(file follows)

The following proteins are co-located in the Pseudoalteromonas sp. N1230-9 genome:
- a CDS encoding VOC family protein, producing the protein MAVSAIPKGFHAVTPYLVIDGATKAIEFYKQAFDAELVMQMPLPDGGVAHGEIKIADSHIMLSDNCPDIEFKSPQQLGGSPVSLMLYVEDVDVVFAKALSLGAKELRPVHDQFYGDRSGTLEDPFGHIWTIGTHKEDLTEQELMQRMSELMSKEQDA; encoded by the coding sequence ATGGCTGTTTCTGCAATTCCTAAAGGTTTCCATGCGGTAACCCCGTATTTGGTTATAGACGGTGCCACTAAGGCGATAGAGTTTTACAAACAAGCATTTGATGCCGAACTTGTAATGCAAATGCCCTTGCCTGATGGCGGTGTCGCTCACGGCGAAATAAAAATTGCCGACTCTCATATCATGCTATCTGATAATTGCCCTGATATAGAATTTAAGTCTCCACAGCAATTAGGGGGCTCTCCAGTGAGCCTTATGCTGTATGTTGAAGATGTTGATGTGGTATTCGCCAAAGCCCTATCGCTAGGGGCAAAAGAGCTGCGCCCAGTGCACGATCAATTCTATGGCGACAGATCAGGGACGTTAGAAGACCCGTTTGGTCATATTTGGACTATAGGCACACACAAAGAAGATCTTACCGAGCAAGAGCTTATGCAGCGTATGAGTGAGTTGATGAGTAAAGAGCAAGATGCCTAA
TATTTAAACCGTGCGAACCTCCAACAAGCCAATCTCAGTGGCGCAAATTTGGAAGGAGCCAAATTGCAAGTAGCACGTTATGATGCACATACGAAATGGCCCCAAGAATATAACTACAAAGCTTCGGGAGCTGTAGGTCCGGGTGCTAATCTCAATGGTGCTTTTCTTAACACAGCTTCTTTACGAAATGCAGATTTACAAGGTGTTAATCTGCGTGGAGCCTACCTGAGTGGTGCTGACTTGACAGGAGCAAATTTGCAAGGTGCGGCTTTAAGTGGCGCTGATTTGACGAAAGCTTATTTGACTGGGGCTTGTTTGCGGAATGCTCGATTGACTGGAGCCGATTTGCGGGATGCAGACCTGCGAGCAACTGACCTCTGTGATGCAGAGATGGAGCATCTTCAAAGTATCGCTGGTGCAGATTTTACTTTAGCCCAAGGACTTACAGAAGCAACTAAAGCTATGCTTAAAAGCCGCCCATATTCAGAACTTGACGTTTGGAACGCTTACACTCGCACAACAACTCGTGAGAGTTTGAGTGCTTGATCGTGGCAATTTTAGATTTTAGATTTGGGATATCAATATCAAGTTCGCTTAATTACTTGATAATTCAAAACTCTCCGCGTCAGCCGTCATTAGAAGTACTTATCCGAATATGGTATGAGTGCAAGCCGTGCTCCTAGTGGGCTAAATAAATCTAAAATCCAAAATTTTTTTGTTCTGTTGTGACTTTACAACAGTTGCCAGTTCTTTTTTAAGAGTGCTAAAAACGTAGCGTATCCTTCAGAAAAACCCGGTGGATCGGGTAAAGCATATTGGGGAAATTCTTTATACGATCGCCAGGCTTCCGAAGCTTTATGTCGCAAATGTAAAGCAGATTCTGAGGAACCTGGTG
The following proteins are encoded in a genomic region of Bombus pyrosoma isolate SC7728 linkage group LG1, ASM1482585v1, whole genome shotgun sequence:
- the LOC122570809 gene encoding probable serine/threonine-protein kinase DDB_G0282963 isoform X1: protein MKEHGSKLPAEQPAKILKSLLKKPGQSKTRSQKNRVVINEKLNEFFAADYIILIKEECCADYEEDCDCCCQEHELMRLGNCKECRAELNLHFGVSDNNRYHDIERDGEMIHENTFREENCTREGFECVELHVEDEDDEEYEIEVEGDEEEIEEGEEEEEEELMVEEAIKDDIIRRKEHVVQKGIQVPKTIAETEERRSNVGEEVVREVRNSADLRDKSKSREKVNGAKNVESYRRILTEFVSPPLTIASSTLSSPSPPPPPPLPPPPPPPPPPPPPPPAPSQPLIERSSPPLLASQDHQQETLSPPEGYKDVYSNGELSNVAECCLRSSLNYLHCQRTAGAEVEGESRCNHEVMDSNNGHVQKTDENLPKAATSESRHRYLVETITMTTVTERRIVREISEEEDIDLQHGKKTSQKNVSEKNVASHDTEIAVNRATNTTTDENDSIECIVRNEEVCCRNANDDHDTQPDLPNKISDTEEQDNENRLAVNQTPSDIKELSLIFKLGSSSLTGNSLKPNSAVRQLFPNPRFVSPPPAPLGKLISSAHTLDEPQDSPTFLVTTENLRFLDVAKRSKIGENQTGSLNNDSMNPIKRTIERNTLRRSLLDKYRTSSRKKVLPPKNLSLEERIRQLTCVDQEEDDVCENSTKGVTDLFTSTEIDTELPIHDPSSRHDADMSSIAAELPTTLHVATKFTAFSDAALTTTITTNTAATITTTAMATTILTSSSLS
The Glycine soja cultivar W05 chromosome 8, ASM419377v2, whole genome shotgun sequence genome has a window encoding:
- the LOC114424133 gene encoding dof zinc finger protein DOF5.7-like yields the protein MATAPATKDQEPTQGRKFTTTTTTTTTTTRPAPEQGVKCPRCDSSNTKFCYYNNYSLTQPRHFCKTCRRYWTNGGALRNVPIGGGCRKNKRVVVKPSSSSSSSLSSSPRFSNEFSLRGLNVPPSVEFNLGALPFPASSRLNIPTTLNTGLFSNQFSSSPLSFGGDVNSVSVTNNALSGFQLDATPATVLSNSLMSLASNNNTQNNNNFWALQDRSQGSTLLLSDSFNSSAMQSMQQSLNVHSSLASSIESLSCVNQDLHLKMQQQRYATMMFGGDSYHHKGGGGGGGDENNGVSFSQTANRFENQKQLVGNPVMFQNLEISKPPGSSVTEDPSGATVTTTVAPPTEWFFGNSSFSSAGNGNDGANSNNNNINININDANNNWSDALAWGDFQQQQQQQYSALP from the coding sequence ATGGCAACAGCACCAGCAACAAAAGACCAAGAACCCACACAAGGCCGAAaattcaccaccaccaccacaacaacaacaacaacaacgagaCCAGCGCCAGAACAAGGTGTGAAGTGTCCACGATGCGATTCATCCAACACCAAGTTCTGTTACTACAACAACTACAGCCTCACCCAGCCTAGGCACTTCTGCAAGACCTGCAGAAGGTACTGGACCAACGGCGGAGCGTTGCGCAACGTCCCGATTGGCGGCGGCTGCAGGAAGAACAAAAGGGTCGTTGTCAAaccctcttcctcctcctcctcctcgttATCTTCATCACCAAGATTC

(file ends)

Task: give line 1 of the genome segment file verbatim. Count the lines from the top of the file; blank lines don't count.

The following proteins are co-located in the Pseudoalteromonas sp. N1230-9 genome: